For better or worse, that plan was never to be. Toward the end of her sophomore year, Jackie got a text message from one of her sorority sisters who said she’d been seen kissing another girl, after which certain sisters started making it clear that they were not comfortable around Jackie. (“You’re living in the same house together,” she says, “and, of course, to close-minded people, if somebody’s gay, that means you’re automatically interested in all 80 of them.”) Eventually, she went before her chapter’s executive board and became the first sorority girl at her college to ever come out, at which point she realized that if she didn’t tell her parents, someone else would. “I was convinced somebody was going to blast it on Facebook.”

So while Jackie hoped for the best, she knew the call she was making had the potential to not end well. “You can’t hate me after I say this,” she pleaded when, alarmed to be receiving a call in the middle of the night, her mom picked up the phone.

“Oh, my God, you’re pregnant” was her mom’s first response, before running through a litany of parental fears. “Are you in jail? Did you get expelled? Are you in trouble? What happened? What did you do?” Suddenly her mom’s silence matched Jackie’s own. “Oh, my God,” she murmured in disbelief. “Are you gay?”

“Yeah,” Jackie forced herself to say.

After what felt like an eternity, her mom finally responded. “I don’t know what we could have done for God to have given us a fag as a child,” she said before hanging up.

As planned, she drove to Canada to celebrate her birthday with friends. When her debit card didn’t work on the second day of the trip, she figured it was because she was in another country. Once back in the States, however, she got a call from her older brother. “He said, ‘Mom and Dad don’t want to talk to you, but I’m supposed to tell you what’s going to happen,'” All your cards are going to be shut off, and Mom and Dad want you to take the car and drop it off at this specific location. Your phone’s going to last for this much longer. They don’t want you coming to the house, and you’re not to contact them. You’re not going to get any money from them. Nothing. And if you don’t return the car, they’re going to report it stolen.’ And I’m just bawling. I hung up on him because I couldn’t handle it.” Her brother was so firm, so matter-of-fact, it was as if they already weren’t family.

From that moment, Jackie knew that she was entirely on her own, that she had no home, no money and no family who would help her – and that this was the terrible price she’d pay for being a lesbian——————————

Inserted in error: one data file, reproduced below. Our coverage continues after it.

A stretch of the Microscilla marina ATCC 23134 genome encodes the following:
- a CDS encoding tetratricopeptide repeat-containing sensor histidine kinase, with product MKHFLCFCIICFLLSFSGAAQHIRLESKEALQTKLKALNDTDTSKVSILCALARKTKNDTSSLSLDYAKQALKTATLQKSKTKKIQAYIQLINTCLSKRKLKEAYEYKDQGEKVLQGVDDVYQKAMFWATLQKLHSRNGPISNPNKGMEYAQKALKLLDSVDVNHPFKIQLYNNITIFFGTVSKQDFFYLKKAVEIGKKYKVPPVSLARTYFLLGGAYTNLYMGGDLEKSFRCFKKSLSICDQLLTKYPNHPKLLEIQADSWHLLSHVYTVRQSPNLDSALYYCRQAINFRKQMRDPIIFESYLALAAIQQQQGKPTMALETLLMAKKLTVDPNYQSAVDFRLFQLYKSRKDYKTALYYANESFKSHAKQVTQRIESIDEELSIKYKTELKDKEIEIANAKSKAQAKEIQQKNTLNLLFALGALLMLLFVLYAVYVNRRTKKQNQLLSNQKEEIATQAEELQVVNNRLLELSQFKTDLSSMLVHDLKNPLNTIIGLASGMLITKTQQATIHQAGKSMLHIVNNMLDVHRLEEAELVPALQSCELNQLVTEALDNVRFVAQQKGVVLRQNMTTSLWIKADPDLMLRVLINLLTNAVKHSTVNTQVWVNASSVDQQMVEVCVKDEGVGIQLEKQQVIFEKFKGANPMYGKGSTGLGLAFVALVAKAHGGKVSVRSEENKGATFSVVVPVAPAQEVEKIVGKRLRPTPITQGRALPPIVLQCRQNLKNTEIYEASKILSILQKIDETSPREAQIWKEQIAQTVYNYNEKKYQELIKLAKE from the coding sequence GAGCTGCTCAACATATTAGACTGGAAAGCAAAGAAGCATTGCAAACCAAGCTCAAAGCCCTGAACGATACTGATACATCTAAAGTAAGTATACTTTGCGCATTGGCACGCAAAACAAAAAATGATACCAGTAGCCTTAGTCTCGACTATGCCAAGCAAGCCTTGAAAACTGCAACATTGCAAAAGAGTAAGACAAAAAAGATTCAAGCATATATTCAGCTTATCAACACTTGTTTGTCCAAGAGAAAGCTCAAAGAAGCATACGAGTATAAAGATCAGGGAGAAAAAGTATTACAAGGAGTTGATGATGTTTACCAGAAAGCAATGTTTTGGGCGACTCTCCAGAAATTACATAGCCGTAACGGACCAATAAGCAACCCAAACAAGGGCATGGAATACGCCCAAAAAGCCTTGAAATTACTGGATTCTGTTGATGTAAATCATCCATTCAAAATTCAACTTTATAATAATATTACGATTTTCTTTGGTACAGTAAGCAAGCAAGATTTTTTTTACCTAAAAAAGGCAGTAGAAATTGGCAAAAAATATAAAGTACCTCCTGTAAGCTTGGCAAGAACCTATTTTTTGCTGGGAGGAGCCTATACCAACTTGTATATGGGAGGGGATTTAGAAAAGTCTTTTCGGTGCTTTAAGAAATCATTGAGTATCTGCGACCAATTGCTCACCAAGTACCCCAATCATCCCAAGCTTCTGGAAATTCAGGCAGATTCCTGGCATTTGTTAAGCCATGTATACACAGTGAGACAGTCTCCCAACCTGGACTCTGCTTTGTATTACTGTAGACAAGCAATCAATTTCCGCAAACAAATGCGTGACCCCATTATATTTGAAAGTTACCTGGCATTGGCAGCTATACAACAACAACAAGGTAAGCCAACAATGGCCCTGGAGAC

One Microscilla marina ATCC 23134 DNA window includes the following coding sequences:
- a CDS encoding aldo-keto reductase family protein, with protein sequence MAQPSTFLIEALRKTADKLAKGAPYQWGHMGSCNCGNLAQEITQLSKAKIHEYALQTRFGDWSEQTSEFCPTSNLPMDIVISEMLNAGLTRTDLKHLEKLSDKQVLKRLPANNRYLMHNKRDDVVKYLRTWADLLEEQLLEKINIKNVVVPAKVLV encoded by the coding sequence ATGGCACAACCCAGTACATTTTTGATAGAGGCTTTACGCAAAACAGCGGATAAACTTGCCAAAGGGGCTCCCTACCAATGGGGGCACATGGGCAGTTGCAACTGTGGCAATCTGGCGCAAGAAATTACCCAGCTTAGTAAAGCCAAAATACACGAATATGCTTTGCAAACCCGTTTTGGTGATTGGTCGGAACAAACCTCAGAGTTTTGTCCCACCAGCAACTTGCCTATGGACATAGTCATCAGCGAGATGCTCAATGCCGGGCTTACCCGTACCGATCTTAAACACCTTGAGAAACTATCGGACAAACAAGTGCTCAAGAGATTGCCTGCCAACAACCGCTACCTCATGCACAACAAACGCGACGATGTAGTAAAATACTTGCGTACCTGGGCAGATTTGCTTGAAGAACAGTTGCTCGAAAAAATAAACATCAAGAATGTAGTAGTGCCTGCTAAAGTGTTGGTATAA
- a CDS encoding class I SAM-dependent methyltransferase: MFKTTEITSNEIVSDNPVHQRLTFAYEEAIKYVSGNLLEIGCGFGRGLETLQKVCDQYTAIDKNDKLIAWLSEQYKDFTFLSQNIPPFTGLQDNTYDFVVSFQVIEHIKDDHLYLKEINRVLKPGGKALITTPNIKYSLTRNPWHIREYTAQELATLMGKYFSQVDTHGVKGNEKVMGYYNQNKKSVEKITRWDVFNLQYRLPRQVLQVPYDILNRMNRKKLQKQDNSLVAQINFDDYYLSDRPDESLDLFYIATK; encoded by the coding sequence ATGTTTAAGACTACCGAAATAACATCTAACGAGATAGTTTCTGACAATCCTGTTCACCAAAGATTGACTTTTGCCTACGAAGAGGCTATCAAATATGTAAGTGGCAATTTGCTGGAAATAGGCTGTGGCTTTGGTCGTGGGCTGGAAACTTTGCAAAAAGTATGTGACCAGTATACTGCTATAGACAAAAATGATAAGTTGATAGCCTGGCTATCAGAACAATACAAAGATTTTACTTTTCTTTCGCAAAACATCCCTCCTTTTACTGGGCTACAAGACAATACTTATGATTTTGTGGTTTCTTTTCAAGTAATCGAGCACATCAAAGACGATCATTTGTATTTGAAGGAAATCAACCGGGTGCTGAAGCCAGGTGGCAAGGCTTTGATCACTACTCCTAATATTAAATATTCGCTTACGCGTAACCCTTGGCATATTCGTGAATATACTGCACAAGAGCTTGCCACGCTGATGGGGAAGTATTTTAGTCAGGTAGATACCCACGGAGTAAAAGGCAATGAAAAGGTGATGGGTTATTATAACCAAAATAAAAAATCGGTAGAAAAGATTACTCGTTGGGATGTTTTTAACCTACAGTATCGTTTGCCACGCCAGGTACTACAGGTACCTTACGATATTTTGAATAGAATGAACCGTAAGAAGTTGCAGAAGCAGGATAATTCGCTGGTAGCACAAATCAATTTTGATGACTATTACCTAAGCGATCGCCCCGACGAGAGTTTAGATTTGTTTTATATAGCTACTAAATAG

My phone call was similar and yes my first thought was, she`s going to tell me she pregnant . She didn`t, she told me she was gay! I immediately responded, I didn`t want to have a long silent pause on the line. My reply came very easily and very simply, Susannah my love for you is unconditional. How could any parent give a different answer?????

God Bless and keep reading

About irishroverpei

Author of "Lily & Me", "The Royal Navy & Me" and Chapter XXl Armageddon. Writer, blogger and RN Submariner, antique automobile enthusiast.
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7 Responses to My God!! will they ever learn

  1. Huck Greenan says:

    Define “sin.”

  2. CeeDee says:

    I’m a bit late in commenting on this because for some reason it was stuck in junk mailbox.
    Just because of your daughter you are trying to justify homosexuality. Of course you love your daughter unconditionally as any parent should. But God’s word is very clear, He is the same yesterday today and forever. So read the following: Lev 18:22. Lev 20:13 1Cor. 6:9-10 Rom. 1:26-28

  3. irishroverpei says:

    I assume by saying it was stuck in the junk mailbox, you are suggesting that was where it should have been. However, I see your only argument are those same well worn verses that are so often trotted out by people sharing your views. You are of course entitled to your opinion as am I. For me I find it quite saddening that you apparently agree with Jackie’s parents, cutting this young girl off you must believe this exactly what Jesus would do. Sorry, but I don’t agree and I still ask who gave you and your fellow believers the right to judge???? I guess its always easier if one can pick and chose the parts of the Bible one wishes to promote. Why not try to pick faults with ‘love they neighbour” “do unto others” etc. I’m pained that you hold such strong views against a large section of the worlds population, people that do you or I no harm

  4. Pingback: My God Will they ever Learn—Part 2 | The Irish Rover's Blog